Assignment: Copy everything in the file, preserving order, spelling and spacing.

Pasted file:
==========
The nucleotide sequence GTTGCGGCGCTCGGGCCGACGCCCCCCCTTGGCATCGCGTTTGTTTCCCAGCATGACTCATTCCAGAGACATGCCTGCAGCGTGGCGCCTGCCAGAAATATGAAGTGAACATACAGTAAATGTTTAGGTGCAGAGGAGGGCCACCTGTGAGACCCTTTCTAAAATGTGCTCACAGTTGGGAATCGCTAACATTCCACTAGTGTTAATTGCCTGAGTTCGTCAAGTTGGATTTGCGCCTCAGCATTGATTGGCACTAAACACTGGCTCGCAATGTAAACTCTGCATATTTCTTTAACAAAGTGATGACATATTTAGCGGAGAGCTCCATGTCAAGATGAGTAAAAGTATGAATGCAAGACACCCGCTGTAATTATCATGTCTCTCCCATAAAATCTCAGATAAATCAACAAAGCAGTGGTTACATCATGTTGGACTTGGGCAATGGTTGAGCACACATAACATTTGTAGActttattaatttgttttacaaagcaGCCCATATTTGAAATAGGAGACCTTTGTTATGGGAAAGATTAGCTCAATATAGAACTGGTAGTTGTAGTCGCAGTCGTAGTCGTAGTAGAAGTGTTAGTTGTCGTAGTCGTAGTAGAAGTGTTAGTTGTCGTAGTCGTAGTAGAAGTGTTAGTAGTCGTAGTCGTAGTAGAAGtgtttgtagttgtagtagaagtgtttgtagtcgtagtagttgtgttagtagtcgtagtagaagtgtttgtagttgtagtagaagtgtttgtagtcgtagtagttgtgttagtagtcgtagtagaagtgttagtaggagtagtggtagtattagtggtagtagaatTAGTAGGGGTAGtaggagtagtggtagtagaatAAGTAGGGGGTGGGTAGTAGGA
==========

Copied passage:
The nucleotide sequence GTTGCGGCGCTCGGGCCGACGCCCCCCCTTGGCATCGCGTTTGTTTCCCAGCATGACTCATTCCAGAGACATGCCTGCAGCGTGGCGCCTGCCAGAAATATGAAGTGAACATACAGTAAATGTTTAGGTGCAGAGGAGGGCCACCTGTGAGACCCTTTCTAAAATGTGCTCACAGTTGGGAATCGCTAACATTCCACTAGTGTTAATTGCCTGAGTTCGTCAAGTTGGATTTGCGCCTCAGCATTGATTGGCACTAAACACTGGCTCGCAATGTAAACTCTGCATATTTCTTTAACAAAGTGATGACATATTTAGCGGAGAGCTCCATGTCAAGATGAGTAAAAGTATGAATGCAAGACACCCGCTGTAATTATCATGTCTCTCCCATAAAATCTCAGATAAATCAACAAAGCAGTGGTTACATCATGTTGGACTTGGGCAATGGTTGAGCACACATAACATTTGTAGActttattaatttgttttacaaagcaGCCCATATTTGAAATAGGAGACCTTTGTTATGGGAAAGATTAGCTCAATATAGAACTGGTAGTTGTAGTCGCAGTCGTAGTCGTAGTAGAAGTGTTAGTTGTCGTAGTCGTAGTAGAAGTGTTAGTTGTCGTAGTCGTAGTAGAAGTGTTAGTAGTCGTAGTCGTAGTAGAAGtgtttgtagttgtagtagaagtgtttgtagtcgtagtagttgtgttagtagtcgtagtagaagtgtttgtagttgtagtagaagtgtttgtagtcgtagtagttgtgttagtagtcgtagtagaagtgttagtaggagtagtggtagtattagtggtagtagaatTAGTAGGGGTAGtaggagtagtggtagtagaatAAGTAGGGGGTGGGTAGTAGGA